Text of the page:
HDMI copy protection broken

HDMI uses copy protection system called HDCP. The system is meant to stop HDCP-encrypted content from being played on devices that do not support HDCP or which have been modified to copy HDCP content. Manufacturers who want to make a device that supports HDCP must obtain a license from Intel subsidiary Digital Content Protection, pay an annual fee, and submit to various conditions. HDCP is a standard feature in televisions, cable boxes, satellite receivers and Blu-ray players in much of the modern world.

The HDCP master key that has leaked to Internet last week is legit HDCP copy protection code. The “key” was posted to the Internet on Tuesday, where it was quickly picked up.The HDCP master key in question is used to generate lower-level “device keys”. With the master key code it is possible to build devices that play copyright-protected content without having to pay for licenses.

The disclosure means, in effect, that the content flowing over the encrypted HDMI connection may be recorded and authenticated using an unlicensed device. The bitstream now can be recorded and decrypted, allowing an encrypted film to be copied – a huge blow to Hollywood which is a big fan of all kinds of DRM technologies.

Intel Threatens to Sue Anyone Who Uses HDCP Crack to produce hardware that defeats the HDCP technology. Intel still believes that this technology will remain effective.



  1. Tomi says:


    Now we can understand the implications of the master key leaking. Anyone who knows the master key can do keygen, so the leak allows everyone to do keygen. And this destroys both of the security properties that HDCP is supposed to provide. HDCP encryption is no longer effective because an eavesdropper who sees the initial handshake can use keygen to determine the parties’ private keys, thereby allowing the eavesdropper to determine the encryption key that protects the communication. HDCP no longer guarantees that participating devices are licensed, because a maker of unlicensed devices can use keygen to create mathematically correct public/private key pairs. In short, HDCP is now a dead letter, as far as security is concerned.

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  3. Tomi says:

    $350 Hardware Cracks HDMI Copy Protection

    German Researchers at the Ruhr University Bochum built an FPGA board-based man-in-the-middle attack against the HDCP copy protection used in HDMI connections. After the leak of an HDCP master key in 2010, Intel proclaimed that the copy protection was still secure, as it would be too expensive to build a system that could conduct a real-time decryption of the data stream. It has now been proven that a system can be built for around $350 (€200) to do the task.

  4. Tomi Engdahl says:

    HDMI/DVI HDCP handshake problems & how to avoid them

    With the advent of affordable 1080p displays, 8-channel 192 kHz sound systems and high-definition A/V sources, consumers are switching to HDMI & DVI uncompressed digital A/V interfaces en masse.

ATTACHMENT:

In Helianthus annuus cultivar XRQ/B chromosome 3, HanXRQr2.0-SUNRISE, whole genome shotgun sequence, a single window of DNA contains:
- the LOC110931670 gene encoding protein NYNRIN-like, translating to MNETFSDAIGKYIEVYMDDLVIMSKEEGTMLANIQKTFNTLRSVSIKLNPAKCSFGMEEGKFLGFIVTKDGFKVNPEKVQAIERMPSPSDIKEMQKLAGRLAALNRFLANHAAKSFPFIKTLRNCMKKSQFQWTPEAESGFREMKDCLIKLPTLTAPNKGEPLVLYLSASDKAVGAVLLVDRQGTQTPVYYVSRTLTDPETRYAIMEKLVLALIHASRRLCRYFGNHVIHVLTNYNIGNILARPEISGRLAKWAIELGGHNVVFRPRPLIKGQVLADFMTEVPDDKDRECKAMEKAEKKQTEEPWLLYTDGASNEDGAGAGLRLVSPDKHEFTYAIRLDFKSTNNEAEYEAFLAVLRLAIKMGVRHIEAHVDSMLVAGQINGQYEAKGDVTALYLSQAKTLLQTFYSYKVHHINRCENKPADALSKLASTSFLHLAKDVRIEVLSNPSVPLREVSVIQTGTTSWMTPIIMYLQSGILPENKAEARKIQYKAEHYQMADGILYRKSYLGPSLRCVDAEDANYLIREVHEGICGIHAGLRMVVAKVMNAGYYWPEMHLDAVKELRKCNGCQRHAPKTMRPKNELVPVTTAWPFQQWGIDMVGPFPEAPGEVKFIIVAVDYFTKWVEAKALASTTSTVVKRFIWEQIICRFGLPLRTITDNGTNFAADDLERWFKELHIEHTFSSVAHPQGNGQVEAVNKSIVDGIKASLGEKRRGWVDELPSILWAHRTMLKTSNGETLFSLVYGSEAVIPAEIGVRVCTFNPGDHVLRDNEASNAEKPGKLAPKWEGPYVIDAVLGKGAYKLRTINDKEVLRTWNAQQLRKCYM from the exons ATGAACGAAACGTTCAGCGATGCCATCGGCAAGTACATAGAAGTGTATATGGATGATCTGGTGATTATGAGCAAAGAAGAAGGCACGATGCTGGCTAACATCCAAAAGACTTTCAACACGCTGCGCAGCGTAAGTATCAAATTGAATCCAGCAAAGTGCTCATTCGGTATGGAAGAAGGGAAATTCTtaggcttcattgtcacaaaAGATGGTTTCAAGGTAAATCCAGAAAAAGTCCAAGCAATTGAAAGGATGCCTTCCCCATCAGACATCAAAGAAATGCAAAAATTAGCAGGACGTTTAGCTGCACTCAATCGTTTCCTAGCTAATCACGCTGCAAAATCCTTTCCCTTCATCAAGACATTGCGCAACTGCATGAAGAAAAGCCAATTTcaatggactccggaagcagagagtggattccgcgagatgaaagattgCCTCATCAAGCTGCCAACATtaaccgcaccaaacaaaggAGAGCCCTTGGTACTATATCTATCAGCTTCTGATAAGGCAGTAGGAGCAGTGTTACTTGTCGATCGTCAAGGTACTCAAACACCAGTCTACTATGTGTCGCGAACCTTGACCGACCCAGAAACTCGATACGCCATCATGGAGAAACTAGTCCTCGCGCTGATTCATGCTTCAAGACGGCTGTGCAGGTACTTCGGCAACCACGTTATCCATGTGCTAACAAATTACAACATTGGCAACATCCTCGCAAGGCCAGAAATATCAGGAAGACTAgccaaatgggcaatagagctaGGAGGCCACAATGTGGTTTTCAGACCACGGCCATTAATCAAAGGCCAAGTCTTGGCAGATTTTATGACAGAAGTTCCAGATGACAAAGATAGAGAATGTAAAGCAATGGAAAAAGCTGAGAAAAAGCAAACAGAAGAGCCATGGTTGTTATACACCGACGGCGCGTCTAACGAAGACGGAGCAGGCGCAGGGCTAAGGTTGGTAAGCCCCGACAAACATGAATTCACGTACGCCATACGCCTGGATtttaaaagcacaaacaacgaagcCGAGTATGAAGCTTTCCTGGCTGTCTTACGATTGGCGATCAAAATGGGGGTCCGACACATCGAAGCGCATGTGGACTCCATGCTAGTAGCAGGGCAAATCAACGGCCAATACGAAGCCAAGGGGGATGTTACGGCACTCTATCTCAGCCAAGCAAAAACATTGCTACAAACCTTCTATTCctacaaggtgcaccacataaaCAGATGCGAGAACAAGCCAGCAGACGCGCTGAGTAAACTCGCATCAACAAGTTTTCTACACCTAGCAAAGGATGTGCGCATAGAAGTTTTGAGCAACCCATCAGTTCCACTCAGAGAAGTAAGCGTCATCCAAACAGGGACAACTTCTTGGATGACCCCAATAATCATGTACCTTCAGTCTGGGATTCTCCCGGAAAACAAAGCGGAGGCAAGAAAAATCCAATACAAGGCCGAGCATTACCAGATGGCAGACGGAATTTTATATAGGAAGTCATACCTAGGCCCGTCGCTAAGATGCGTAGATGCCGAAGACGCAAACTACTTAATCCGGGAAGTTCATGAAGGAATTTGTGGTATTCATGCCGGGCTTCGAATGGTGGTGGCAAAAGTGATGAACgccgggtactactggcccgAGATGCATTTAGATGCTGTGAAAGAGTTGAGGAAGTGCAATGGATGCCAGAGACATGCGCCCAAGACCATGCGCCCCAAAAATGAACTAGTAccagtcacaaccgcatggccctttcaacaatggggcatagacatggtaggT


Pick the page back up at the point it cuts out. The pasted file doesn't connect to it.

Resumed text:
But there’s a hitch. HDMI & DVI have a companion high-definition content protection (HDCP) system that sometimes leaves authorized consumers in mute, watching a blank screen, blinking video, or snow while being held hostage by a bug known as the “HDCP handshake problem.”

    In this article, we’ll review the key issues surrounding this problem and introduce you to some rules and tools that’ll help you keep your HDMI and DVI design out of trouble.

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  15. Tomi Engdahl says:

    HDMI Splitter is also a Decrypter

    It warms our hearts when the community gets together. [esar] needed to get a decrypted HDMI stream for his home theater system. A tip-off in the comments and a ton of good old-fashioned hacking resulted in a HDMI splitter converted into a full-featured HDMI decrypter. Here’s the story.

    HDMI Splitter Hack

    RoyTheReaper’s instructions work for splitters that are based on the chip sets from Explore Semiconductor, such as the EP9132 in the splitter I had on hand. These splitters contain two chips: the main HDMI splitter (EP9132), which is usually hidden under a heatsink, and a microcontroller (EPF011A) which communicates with the splitter via I2C.

    As it turns out, the splitter’s outputs are unencrypted by default regardless of whether the incoming signal is encrypted or not, and all that’s needed to disable encryption of the splitter’s output is to stop the microcontroller from talking to the main splitter chip. This can be achieved via any of a number of different methods

    What I needed was to find a way to keep the microcontroller doing all the other things it usually does, while still stopping it from enabling encryption of the outputs. As its only connection to the splitter chip was via the I2C bus, maybe I could intercept any attempts to enable encryption…

    The datasheet for the EP9132 is fairly easy to find

    To do this I decided to use an Atmel ATTINY9 microcontroller, which is a tiny SOT23 package device with 6 pins, an internal 8MHz clock, 1KB of program space and 32 bytes of RAM. I connected the ATTINY to the splitter’s I2C bus and wrote some code

    Unfortunately this didn’t quite work.

    Going back to the datasheet, I found another interesting looking register

    I updated the code in the ATTINY to target this new register, and… success! I got unencrypted output.

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    • Tomi Engdahl says:

      WordPress comes with a WYSIWYG editor that can be used to edit the layout of the post. What the final outlook will be is also controlled how WordPress Theme renders the article.
      In addition to WYSIWYG editor I sometimes also need to manually edit HTML (that can also be done inside WordPress).

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